Operation A signal having the form shown graphically in FIG- URE 3 is radiated by antenna 20 toward the ground or target. If there is relative motion between the antenna and the target the reected signal received by the antenna will be altered as shown in FIGURE 4 where the line frequencies at fc, fcifm and )ic- '-Zfm will be shifted an amount fd due to the relative motion between the antenna and the reecting or backscattering surface. In addition, the pure line frequencies radiated will acquire a finite width and a substantially gaussian, noise-like shape due to the beam width of the antenna and the random, noiselike nature of the back scattering or refiection phenomenon.

The transmitted signal is converted in single sideband modulator 25, the output of which is shown graphically in FIGURE 5. This output is mixed in balanced mixer 23 with the reflected energy (FIG. 4) to convert the reflected or backscattered Doppler shifted signal to the intermediate frequency fm1 and is shown graphically in FIGURE 6. Filter 30 eliminates the large spike at frequency fIFl. This signal is amplified and split into two Channels for detecting thev velocity and altitude information, respectively, contained in the signal.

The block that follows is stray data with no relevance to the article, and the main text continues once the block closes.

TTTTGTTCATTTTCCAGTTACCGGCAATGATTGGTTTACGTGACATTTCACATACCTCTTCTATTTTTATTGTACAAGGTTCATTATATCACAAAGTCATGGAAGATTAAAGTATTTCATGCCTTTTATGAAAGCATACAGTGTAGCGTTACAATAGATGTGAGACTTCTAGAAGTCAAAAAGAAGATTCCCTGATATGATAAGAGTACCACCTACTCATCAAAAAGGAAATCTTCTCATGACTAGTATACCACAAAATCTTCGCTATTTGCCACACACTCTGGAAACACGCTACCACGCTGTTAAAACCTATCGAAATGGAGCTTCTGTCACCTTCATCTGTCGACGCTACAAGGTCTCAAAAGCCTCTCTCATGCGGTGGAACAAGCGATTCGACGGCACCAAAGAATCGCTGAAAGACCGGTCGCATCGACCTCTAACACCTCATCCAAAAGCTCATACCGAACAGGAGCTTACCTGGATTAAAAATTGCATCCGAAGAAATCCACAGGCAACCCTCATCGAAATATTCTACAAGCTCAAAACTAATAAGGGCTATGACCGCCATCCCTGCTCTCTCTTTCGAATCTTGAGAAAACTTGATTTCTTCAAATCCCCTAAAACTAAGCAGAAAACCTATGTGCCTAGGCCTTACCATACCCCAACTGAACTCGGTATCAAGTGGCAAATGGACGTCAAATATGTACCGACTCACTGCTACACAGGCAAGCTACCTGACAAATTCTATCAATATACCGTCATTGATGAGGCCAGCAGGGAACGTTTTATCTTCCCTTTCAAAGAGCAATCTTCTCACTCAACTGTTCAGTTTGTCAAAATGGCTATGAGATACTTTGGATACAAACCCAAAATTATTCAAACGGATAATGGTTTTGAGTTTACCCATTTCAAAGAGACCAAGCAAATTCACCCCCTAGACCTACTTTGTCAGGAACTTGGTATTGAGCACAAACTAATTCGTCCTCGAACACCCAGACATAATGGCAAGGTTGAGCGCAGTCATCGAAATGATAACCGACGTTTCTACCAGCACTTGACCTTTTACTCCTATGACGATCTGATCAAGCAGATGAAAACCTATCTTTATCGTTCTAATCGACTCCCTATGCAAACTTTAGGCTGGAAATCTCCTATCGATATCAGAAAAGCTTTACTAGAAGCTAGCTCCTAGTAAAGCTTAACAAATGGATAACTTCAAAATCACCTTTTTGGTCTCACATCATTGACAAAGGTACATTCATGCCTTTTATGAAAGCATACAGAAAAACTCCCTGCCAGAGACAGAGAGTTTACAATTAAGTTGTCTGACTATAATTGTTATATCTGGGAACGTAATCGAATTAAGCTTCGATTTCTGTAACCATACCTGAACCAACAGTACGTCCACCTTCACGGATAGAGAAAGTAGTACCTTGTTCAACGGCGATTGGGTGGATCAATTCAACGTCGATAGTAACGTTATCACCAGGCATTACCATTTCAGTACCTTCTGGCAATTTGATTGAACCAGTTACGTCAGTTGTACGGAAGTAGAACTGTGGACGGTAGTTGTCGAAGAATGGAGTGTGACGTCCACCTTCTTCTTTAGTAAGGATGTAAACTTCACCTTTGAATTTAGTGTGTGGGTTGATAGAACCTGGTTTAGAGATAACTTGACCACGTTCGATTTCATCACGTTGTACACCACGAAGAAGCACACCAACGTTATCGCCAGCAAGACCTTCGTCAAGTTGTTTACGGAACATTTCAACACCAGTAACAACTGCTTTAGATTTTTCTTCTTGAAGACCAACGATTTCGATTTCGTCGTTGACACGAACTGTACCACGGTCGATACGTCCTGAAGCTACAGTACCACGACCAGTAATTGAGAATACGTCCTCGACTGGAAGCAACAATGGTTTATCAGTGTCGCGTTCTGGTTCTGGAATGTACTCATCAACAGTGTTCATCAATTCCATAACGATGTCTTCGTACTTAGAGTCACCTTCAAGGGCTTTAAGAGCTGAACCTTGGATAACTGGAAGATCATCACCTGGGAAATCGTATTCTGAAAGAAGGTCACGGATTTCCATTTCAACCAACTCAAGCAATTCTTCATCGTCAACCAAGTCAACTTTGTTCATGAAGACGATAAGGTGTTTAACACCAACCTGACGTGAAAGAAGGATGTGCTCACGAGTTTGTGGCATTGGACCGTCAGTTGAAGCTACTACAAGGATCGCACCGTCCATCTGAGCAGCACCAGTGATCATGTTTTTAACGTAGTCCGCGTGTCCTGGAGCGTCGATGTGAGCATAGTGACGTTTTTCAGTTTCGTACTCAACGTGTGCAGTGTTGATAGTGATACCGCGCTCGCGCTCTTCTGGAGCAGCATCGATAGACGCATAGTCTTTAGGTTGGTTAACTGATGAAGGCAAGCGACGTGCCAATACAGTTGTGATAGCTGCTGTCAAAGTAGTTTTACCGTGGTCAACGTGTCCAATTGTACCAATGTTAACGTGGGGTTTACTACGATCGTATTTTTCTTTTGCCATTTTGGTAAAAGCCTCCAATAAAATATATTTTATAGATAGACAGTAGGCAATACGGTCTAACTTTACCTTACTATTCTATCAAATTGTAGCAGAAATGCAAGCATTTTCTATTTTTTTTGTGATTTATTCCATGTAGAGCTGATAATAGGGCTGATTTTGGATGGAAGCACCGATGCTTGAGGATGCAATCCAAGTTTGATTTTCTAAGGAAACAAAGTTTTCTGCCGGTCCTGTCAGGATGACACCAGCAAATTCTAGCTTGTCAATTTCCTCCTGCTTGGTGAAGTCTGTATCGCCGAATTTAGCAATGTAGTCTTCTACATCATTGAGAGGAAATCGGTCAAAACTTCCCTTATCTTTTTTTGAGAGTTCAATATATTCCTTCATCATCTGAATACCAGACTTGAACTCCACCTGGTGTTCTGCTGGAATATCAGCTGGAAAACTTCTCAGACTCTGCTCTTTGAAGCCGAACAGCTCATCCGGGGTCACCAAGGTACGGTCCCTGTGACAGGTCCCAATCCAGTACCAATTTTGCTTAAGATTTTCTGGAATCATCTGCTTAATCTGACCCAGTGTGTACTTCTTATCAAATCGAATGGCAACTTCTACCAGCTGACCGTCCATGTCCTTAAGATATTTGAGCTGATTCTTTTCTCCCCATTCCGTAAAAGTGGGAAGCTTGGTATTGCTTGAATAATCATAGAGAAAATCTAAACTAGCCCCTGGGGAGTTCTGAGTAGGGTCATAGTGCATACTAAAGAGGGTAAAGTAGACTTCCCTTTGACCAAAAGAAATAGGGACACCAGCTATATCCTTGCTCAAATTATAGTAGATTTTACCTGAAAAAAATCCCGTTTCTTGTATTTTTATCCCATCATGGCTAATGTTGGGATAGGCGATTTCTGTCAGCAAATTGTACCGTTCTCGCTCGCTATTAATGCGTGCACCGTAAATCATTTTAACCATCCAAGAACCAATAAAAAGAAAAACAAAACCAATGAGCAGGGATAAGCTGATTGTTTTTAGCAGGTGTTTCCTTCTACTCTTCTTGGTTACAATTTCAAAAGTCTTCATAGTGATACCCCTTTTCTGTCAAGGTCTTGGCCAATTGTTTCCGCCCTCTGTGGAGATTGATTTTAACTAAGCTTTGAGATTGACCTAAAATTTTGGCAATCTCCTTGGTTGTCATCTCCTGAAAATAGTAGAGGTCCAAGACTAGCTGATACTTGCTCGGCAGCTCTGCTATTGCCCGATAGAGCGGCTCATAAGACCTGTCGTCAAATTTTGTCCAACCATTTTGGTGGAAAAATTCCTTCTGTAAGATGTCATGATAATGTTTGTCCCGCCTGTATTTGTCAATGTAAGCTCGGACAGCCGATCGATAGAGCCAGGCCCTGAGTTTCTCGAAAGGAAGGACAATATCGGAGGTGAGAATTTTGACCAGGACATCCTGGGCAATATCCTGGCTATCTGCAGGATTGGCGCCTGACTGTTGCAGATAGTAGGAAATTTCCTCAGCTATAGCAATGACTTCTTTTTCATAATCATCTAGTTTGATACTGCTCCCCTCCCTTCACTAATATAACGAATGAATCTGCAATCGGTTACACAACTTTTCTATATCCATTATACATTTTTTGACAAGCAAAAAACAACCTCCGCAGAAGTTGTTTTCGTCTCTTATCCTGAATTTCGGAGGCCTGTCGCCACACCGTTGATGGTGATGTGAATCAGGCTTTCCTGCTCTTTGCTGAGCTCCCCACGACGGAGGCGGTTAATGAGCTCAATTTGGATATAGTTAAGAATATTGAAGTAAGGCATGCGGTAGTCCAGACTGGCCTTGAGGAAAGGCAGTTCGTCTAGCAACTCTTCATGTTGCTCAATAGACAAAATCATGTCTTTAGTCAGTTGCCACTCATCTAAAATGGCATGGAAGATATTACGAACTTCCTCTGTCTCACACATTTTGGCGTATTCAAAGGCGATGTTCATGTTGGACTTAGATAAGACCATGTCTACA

In the velocitychannel the signal shown in FIG. 6 is mixed with the offset frequency from oscillator 34 (fIF1\-tz) and this converts the signal from the first in termediate frequency fm1 to a second intermediate frequency fm2 (FIG. 7) which equals the difference between fm1 and fm1-a or (a). In the example set forth above the first intermediate frequency is 30 MC/S While the second intermediate frequency is 252 KC/S.

This signal (FIG. 7) is split into two channels which are structurally identical but operate in quadrature. The signal (FIG. 7) is separately mixed with the sine and cosine function of (a-fm) which in the example will be 231 or 126 KC/S depending on the value of fm as determined by the range or altitude. This mixing causes a foldover of the spectrum illustrated in FIG. 7 by beating (fm2-fm) down to zero frequency, namely producing foldover at 231 or 126 KC/S in the numerical example and provides the output shown in FIG. 8. Filters 43 and 44 eliminate all the energy except the first lower (1 1) sideband (see filter characteristics FIG. 8). The two outputs appear identical, however, their phases are at quadrature. They are remodulated in balanced modulators 47 and 48 with the sine and cosine functions, respectively, of fm1 or 21 KC/S, in the example, from oscillator 12 and added in circuit 50 to provide the outrput illustrated in FIGURE 9.